No, it's not - particularly, it's not natural. It's affected and stylized, and not at all the way ordinary English is spoken or written. Poetry, perhaps, but not everyday English.
"The Village Blacksmith" by Henry Wadsworth Longfellow
"Under a spreading chestnut-tree
The village smithy stands..."
The language of this old poem is quaint and dated.
When English uses "the" for a noun, that noun will be at the beginning of the Russian sentence.
You can check it with Yandex Translate which works in my experience much better than google translate for English-Russian (obviously it is by no means perfect and will get many sentences wrong, but it gets this example right, and will help to get at least the general idea of not too complex texts)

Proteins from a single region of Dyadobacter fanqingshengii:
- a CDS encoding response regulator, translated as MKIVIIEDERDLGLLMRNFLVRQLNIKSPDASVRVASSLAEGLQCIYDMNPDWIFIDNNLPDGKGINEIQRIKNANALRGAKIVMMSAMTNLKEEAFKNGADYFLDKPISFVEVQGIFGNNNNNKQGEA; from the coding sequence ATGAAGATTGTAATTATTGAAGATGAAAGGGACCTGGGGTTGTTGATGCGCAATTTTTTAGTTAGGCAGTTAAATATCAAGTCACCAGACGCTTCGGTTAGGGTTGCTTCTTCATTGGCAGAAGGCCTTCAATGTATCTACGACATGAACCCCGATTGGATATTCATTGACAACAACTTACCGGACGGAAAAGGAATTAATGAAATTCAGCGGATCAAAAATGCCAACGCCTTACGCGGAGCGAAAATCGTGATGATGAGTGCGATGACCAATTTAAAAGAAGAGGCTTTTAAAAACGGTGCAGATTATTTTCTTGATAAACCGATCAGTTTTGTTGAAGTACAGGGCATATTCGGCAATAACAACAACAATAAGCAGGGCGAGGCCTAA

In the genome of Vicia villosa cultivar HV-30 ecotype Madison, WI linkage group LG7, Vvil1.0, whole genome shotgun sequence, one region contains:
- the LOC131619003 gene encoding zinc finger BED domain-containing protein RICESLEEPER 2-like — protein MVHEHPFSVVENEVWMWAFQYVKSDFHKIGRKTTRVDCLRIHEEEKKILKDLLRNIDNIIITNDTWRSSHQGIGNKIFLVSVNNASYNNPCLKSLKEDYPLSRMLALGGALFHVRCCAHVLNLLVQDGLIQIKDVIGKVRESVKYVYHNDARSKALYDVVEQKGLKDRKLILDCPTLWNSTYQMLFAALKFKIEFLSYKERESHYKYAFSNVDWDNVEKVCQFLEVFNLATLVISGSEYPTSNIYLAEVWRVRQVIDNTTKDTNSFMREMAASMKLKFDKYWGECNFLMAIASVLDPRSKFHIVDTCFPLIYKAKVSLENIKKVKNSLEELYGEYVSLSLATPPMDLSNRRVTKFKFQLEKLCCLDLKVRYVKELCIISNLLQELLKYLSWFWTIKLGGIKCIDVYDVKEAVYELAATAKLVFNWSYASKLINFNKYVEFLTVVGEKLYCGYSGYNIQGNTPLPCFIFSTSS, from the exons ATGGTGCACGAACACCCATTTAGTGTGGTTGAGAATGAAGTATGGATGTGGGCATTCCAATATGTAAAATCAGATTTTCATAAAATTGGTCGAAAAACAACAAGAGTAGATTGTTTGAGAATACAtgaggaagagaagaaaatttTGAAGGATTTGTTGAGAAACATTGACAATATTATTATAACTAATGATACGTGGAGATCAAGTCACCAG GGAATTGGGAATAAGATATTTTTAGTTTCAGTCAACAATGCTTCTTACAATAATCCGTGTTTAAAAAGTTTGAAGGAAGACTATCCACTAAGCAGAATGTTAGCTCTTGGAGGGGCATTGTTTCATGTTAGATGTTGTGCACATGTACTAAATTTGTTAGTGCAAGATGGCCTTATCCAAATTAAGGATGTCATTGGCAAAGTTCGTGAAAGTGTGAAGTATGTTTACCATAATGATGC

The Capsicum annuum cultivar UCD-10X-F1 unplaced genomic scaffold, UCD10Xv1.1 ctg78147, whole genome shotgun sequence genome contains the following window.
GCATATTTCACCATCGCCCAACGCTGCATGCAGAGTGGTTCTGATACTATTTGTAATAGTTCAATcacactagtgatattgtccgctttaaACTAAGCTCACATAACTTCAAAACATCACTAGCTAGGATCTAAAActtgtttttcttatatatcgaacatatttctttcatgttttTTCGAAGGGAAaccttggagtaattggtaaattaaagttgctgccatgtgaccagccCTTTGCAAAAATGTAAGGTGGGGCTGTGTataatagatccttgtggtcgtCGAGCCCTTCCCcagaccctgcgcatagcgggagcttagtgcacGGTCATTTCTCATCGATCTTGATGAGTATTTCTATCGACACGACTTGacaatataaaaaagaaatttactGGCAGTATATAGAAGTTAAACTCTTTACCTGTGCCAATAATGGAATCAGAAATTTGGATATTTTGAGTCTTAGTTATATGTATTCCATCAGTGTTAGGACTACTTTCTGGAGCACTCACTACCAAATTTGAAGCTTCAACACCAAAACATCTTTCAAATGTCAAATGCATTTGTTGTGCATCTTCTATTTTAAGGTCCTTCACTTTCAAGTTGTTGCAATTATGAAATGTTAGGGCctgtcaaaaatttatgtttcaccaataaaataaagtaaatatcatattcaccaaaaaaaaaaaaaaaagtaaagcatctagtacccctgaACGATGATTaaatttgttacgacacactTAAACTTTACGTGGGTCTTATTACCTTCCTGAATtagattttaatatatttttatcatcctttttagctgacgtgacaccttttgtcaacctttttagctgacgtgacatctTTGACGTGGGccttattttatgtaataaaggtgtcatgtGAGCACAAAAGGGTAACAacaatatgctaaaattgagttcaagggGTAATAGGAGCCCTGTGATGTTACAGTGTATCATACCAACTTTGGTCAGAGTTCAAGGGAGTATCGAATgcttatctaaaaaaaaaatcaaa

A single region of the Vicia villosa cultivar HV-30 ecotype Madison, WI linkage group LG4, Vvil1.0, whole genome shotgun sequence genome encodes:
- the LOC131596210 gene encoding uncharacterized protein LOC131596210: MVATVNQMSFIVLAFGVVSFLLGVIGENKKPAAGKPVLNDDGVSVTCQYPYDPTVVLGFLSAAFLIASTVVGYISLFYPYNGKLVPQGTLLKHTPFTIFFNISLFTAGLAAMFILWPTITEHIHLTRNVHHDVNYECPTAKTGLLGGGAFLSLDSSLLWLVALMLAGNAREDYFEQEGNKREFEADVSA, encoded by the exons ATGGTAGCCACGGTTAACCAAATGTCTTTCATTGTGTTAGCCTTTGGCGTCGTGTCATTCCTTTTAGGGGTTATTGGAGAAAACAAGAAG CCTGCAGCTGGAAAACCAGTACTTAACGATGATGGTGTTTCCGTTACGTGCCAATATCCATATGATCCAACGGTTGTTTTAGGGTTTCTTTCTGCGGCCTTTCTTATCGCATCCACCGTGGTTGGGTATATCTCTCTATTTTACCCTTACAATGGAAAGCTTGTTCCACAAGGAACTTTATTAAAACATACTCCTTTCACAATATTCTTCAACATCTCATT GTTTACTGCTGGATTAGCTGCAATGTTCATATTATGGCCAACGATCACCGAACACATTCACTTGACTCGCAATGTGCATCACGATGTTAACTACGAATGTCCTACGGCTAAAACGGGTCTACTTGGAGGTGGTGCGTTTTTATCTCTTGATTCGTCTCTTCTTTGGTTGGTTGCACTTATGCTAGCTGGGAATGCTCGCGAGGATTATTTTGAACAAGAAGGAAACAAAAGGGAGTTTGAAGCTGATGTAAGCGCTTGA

"киоск стоит возле магазина." is mapped to "the kiosk is near the store"
"Возле магазина стоит киоск" is mapped to "Near the shop there is a booth"
It's unnatural in English, which is primarily uses subject-verb word-order for declarative sentences and verb-subject word-order for questions. You will be understood (most of the time) if you use a different word-order, and it would not be unusual to see an "unnatrual" word-order in poetry or stylized writing, where the change is done to change emphasize or to achieve some other unusual effect.